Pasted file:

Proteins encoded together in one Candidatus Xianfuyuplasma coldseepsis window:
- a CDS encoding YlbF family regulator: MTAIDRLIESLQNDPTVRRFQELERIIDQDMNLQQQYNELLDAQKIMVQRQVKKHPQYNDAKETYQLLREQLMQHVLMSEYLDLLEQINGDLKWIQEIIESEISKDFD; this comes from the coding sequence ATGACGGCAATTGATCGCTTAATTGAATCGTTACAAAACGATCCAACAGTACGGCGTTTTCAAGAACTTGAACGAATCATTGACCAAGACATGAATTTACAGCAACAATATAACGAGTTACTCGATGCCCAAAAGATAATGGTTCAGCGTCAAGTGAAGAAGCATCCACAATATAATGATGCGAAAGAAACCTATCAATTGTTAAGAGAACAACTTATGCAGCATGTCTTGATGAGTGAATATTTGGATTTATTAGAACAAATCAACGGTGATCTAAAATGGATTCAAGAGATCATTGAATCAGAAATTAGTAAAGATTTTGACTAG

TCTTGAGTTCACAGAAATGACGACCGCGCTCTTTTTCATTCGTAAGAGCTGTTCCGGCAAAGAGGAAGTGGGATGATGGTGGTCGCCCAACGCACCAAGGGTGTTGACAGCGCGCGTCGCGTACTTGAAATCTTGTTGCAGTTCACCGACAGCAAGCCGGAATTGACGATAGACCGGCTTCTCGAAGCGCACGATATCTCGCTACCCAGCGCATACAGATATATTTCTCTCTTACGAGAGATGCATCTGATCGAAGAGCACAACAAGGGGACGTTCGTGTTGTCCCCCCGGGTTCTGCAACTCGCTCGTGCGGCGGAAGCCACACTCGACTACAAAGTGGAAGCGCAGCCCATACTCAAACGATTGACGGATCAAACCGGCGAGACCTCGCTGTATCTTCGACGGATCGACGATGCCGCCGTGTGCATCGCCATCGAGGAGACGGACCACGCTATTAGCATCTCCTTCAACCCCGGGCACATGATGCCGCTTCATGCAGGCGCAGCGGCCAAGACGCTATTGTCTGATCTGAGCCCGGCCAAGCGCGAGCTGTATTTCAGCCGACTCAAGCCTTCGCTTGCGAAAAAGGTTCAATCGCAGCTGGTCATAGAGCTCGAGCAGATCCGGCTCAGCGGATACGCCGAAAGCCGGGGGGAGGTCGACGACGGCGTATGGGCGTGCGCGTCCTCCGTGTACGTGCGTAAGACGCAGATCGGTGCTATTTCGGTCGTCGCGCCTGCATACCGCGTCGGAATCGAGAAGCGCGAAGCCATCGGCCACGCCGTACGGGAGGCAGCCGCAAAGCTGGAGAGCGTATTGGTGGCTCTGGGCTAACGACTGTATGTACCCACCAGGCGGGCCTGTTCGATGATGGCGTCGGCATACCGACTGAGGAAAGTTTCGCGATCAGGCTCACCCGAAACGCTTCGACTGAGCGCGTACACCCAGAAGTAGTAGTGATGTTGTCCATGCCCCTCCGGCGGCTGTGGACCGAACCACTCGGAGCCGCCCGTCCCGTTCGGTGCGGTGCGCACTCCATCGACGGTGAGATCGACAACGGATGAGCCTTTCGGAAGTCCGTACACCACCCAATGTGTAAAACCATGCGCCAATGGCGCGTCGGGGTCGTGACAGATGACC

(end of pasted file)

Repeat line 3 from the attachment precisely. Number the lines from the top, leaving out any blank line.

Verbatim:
TCTTGAGTTCACAGAAATGACGACCGCGCTCTTTTTCATTCGTAAGAGCTGTTCCGGCAAAGAGGAAGTGGGATGATGGTGGTCGCCCAACGCACCAAGGGTGTTGACAGCGCGCGTCGCGTACTTGAAATCTTGTTGCAGTTCACCGACAGCAAGCCGGAATTGACGATAGACCGGCTTCTCGAAGCGCACGATATCTCGCTACCCAGCGCATACAGATATATTTCTCTCTTACGAGAGATGCATCTGATCGAAGAGCACAACAAGGGGACGTTCGTGTTGTCCCCCCGGGTTCTGCAACTCGCTCGTGCGGCGGAAGCCACACTCGACTACAAAGTGGAAGCGCAGCCCATACTCAAACGATTGACGGATCAAACCGGCGAGACCTCGCTGTATCTTCGACGGATCGACGATGCCGCCGTGTGCATCGCCATCGAGGAGACGGACCACGCTATTAGCATCTCCTTCAACCCCGGGCACATGATGCCGCTTCATGCAGGCGCAGCGGCCAAGACGCTATTGTCTGATCTGAGCCCGGCCAAGCGCGAGCTGTATTTCAGCCGACTCAAGCCTTCGCTTGCGAAAAAGGTTCAATCGCAGCTGGTCATAGAGCTCGAGCAGATCCGGCTCAGCGGATACGCCGAAAGCCGGGGGGAGGTCGACGACGGCGTATGGGCGTGCGCGTCCTCCGTGTACGTGCGTAAGACGCAGATCGGTGCTATTTCGGTCGTCGCGCCTGCATACCGCGTCGGAATCGAGAAGCGCGAAGCCATCGGCCACGCCGTACGGGAGGCAGCCGCAAAGCTGGAGAGCGTATTGGTGGCTCTGGGCTAACGACTGTATGTACCCACCAGGCGGGCCTGTTCGATGATGGCGTCGGCATACCGACTGAGGAAAGTTTCGCGATCAGGCTCACCCGAAACGCTTCGACTGAGCGCGTACACCCAGAAGTAGTAGTGATGTTGTCCATGCCCCTCCGGCGGCTGTGGACCGAACCACTCGGAGCCGCCCGTCCCGTTCGGTGCGGTGCGCACTCCATCGACGGTGAGATCGACAACGGATGAGCCTTTCGGAAGTCCGTACACCACCCAATGTGTAAAACCATGCGCCAATGGCGCGTCGGGGTCGTGACAGATGACC